Definitions

from The American Heritage® Dictionary of the English Language, 4th Edition

  • n. A man joined to a woman in marriage; a male spouse.
  • n. Chiefly British A manager or steward, as of a household.
  • n. Archaic A prudent, thrifty manager.
  • transitive v. To use sparingly or economically; conserve: husband one's energy.
  • transitive v. Archaic To find a husband for.

from Wiktionary, Creative Commons Attribution/Share-Alike License

  • n. The master of a house; the head of a family; a householder.
  • n. A tiller of the ground; a husbandman.
  • n. A prudent or frugal manager.
  • n. A man in a marriage or marital relationship, especially in relation to his spouse.
  • n. A manager of property; one who has the care of another's belongings, owndom, or interests; a steward; an economist.
  • n. Large cushion with arms meant to support a person in the sitting position.
  • n. A polled tree; a pollard.
  • v. To manage or administer carefully and frugally; use to the best advantage; economise.
  • v. To conserve.
  • v. To till; cultivate; farm; nurture.
  • v. To provide with a husband.
  • v. To engage or act as a husband to; assume the care of or responsibility for; accept as one's own.

from the GNU version of the Collaborative International Dictionary of English

  • n. The male head of a household; one who orders the economy of a family.
  • n. A cultivator; a tiller; a husbandman.
  • n. One who manages or directs with prudence and economy; a frugal person; an economist.
  • n. A married man; a man who has a wife; -- the correlative to wife.
  • n. The male of a pair of animals.
  • transitive v. To direct and manage with frugality; to use or employ to good purpose and the best advantage; to spend, apply, or use, with economy.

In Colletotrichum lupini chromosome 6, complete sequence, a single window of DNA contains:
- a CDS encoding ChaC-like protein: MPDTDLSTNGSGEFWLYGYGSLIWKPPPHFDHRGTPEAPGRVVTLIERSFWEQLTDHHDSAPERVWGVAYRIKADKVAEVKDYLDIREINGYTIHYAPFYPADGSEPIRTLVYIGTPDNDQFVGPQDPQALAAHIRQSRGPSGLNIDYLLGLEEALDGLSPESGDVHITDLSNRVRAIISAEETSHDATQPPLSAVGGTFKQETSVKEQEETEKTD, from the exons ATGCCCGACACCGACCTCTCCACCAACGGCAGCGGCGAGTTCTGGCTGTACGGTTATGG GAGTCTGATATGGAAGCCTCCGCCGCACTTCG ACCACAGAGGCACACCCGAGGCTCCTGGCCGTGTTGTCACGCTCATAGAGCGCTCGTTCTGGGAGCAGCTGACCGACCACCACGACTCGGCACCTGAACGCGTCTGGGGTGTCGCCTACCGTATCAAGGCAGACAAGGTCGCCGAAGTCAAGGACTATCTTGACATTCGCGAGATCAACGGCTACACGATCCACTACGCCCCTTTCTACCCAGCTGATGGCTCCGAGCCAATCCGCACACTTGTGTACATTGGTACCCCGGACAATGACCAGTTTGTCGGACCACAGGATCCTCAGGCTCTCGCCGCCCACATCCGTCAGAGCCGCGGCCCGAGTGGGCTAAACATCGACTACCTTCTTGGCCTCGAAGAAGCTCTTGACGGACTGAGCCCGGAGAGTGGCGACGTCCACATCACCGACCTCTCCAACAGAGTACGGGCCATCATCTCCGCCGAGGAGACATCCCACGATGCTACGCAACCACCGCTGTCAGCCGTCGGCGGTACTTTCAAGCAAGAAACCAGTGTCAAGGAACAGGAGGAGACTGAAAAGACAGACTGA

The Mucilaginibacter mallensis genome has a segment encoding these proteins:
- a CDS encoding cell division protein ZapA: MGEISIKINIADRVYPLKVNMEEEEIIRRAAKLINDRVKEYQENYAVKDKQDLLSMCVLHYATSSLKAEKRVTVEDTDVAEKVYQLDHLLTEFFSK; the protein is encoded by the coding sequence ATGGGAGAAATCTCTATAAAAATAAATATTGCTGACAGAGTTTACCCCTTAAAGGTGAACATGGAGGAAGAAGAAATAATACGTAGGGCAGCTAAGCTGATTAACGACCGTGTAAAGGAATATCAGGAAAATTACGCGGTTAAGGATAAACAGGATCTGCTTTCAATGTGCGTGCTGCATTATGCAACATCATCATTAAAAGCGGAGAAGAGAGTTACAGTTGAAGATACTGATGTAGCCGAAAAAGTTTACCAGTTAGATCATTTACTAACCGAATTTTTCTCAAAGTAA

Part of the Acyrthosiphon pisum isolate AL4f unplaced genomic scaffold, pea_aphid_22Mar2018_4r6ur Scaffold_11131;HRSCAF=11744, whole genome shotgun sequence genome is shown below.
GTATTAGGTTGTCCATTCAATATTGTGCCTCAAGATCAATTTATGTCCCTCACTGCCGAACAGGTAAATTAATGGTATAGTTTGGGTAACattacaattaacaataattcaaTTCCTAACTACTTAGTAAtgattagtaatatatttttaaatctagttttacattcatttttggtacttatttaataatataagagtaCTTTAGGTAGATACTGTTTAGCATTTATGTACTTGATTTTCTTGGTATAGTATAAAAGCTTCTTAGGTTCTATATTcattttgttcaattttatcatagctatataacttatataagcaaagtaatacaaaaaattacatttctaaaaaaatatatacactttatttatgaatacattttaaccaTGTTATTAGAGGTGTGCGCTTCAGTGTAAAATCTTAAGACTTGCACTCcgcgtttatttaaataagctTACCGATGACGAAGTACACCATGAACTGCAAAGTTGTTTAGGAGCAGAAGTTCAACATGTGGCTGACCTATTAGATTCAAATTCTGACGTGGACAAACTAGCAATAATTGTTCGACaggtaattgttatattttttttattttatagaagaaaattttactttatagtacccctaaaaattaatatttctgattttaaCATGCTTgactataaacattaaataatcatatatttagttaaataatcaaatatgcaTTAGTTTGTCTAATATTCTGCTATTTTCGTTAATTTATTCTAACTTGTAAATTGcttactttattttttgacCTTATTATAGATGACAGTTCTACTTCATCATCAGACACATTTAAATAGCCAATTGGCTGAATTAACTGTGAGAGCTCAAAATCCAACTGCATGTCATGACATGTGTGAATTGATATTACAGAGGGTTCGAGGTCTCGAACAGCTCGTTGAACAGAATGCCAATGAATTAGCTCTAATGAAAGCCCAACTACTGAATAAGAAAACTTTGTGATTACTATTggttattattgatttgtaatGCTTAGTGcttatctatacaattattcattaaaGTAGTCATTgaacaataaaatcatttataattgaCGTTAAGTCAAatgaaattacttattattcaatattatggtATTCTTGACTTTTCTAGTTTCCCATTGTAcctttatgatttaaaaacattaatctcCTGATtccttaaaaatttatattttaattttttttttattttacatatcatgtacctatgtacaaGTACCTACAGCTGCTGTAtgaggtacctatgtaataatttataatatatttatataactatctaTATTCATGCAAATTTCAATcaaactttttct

• transitive v. To cultivate, as land; to till.
  • transitive v. To furnish with a husband.

from The Century Dictionary and Cyclopedia

  • n. The master of a house; the head of a family; a householder.
  • n. A man joined in marriage to a woman, who bears the correlative title of wife.
  • n. A tiller of the ground; a husbandman.
  • n. A manager of property; one who has the care of another's belongings or interests; a steward; an economist.
  • n. A polled tree; a pollard: so called in humorous allusion to the traditional bald head of husbands with energetic wives.
  • To manage or administer carefully and frugally; use to the best advantage; economize: as, to husband one's resources.
  • To till, as land; cultivate; farm.
  • To provide with a husband.
  • To engage or act as a husband to; figuratively, to assume the care of or responsibility for; accept as one's own.

from WordNet 3.0 Copyright 2006 by Princeton University. All rights reserved.

  • n. a married man; a woman's partner in marriage
  • v. use cautiously and frugally

Etymologies

from The American Heritage® Dictionary of the English Language, 4th Edition

Middle English huseband, from Old English hūsbōnda, from Old Norse hūsbōndi : hūs, house + bōndi, būandi, householder, present participle of būa, to dwell.

from Wiktionary, Creative Commons Attribution/Share-Alike License